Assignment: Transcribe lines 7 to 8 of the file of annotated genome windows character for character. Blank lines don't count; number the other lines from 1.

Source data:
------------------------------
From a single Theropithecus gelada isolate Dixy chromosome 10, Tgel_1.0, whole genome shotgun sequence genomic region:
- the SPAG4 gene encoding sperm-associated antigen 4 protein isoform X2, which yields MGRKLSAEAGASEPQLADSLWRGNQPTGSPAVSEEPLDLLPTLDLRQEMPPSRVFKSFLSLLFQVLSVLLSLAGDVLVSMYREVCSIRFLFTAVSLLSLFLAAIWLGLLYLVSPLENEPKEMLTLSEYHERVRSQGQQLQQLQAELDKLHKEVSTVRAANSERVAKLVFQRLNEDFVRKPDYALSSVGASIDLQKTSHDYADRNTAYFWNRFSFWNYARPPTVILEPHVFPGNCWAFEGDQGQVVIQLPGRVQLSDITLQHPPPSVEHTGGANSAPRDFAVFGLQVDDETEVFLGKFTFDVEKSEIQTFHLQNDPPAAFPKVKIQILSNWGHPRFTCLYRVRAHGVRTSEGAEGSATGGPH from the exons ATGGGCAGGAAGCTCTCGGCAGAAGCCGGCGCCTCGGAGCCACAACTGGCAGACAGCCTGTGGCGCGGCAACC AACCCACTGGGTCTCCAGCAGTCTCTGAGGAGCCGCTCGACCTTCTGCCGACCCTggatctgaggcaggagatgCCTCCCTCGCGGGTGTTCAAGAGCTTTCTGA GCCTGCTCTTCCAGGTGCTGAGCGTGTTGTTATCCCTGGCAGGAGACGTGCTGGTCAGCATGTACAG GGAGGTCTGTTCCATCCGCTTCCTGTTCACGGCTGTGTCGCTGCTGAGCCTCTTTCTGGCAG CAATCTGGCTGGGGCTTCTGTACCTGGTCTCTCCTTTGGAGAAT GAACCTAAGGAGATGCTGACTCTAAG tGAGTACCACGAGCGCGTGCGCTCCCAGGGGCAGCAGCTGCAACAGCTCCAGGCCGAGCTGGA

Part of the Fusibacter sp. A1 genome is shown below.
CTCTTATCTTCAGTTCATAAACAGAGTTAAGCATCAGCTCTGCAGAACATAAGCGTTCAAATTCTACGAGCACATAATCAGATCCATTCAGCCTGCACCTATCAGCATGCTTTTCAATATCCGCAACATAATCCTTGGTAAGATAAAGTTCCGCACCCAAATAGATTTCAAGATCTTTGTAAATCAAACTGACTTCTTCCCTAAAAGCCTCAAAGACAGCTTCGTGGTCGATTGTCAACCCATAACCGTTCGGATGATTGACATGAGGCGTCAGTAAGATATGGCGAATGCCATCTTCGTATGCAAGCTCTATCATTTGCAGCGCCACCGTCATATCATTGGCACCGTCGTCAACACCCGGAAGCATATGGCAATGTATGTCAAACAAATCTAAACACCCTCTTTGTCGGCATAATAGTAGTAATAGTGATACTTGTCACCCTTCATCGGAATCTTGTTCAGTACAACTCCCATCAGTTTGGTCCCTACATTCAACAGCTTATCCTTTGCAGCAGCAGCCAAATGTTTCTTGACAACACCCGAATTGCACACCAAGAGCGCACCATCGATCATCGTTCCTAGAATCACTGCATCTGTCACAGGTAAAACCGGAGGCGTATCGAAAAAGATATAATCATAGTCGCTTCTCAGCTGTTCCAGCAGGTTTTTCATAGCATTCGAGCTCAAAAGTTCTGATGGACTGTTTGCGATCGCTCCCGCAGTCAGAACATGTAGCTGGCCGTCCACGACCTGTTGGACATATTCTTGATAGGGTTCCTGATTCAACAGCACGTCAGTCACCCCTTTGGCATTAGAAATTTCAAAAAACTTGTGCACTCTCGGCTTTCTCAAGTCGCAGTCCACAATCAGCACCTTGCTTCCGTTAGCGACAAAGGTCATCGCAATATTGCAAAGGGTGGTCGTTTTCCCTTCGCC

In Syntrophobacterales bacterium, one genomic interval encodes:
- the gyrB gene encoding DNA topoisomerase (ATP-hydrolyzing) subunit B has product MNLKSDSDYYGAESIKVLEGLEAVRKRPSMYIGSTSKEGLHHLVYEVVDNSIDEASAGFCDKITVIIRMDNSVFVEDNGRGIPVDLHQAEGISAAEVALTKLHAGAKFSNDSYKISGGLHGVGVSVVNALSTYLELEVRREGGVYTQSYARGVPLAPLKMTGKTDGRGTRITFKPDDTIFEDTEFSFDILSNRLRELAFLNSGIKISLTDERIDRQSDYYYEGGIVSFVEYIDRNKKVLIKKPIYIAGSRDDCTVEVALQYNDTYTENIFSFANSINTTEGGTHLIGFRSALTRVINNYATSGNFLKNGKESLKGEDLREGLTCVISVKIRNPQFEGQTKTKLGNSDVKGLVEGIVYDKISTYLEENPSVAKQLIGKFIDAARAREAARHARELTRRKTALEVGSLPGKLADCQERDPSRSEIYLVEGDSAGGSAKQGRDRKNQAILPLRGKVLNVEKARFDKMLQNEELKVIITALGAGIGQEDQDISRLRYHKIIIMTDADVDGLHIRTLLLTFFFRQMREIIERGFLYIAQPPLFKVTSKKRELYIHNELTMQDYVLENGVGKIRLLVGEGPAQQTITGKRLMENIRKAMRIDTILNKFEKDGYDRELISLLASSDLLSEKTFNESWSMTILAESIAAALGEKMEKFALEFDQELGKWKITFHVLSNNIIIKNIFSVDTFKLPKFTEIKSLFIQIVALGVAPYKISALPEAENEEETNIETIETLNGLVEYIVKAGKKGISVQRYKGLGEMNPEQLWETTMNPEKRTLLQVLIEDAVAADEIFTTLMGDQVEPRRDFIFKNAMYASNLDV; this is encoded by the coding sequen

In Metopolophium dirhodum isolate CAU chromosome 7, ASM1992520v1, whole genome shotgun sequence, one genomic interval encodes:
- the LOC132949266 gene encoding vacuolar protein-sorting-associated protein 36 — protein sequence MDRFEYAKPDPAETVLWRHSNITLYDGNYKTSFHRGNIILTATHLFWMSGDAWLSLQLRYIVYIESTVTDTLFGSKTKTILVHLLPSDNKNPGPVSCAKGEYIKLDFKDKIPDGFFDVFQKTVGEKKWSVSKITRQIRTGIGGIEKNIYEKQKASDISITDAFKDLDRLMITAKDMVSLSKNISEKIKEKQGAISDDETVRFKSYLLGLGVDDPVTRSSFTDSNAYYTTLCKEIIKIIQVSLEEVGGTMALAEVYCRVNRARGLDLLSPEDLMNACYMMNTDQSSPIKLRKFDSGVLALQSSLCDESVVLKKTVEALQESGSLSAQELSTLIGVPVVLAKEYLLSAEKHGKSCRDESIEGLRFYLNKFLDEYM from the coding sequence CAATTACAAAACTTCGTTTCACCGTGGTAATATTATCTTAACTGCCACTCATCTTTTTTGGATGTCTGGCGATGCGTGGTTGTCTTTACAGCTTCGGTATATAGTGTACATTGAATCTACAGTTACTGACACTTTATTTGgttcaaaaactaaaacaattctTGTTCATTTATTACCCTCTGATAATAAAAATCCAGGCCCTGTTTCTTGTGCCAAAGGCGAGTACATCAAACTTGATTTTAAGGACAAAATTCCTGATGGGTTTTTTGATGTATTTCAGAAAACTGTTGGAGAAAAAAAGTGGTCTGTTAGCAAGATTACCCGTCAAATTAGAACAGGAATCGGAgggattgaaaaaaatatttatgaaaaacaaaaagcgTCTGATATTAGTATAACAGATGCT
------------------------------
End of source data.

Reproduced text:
In Metopolophium dirhodum isolate CAU chromosome 7, ASM1992520v1, whole genome shotgun sequence, one genomic interval encodes:
- the LOC132949266 gene encoding vacuolar protein-sorting-associated protein 36 — protein sequence MDRFEYAKPDPAETVLWRHSNITLYDGNYKTSFHRGNIILTATHLFWMSGDAWLSLQLRYIVYIESTVTDTLFGSKTKTILVHLLPSDNKNPGPVSCAKGEYIKLDFKDKIPDGFFDVFQKTVGEKKWSVSKITRQIRTGIGGIEKNIYEKQKASDISITDAFKDLDRLMITAKDMVSLSKNISEKIKEKQGAISDDETVRFKSYLLGLGVDDPVTRSSFTDSNAYYTTLCKEIIKIIQVSLEEVGGTMALAEVYCRVNRARGLDLLSPEDLMNACYMMNTDQSSPIKLRKFDSGVLALQSSLCDESVVLKKTVEALQESGSLSAQELSTLIGVPVVLAKEYLLSAEKHGKSCRDESIEGLRFYLNKFLDEYM from the coding sequence CAATTACAAAACTTCGTTTCACCGTGGTAATATTATCTTAACTGCCACTCATCTTTTTTGGATGTCTGGCGATGCGTGGTTGTCTTTACAGCTTCGGTATATAGTGTACATTGAATCTACAGTTACTGACACTTTATTTGgttcaaaaactaaaacaattctTGTTCATTTATTACCCTCTGATAATAAAAATCCAGGCCCTGTTTCTTGTGCCAAAGGCGAGTACATCAAACTTGATTTTAAGGACAAAATTCCTGATGGGTTTTTTGATGTATTTCAGAAAACTGTTGGAGAAAAAAAGTGGTCTGTTAGCAAGATTACCCGTCAAATTAGAACAGGAATCGGAgggattgaaaaaaatatttatgaaaaacaaaaagcgTCTGATATTAGTATAACAGATGCT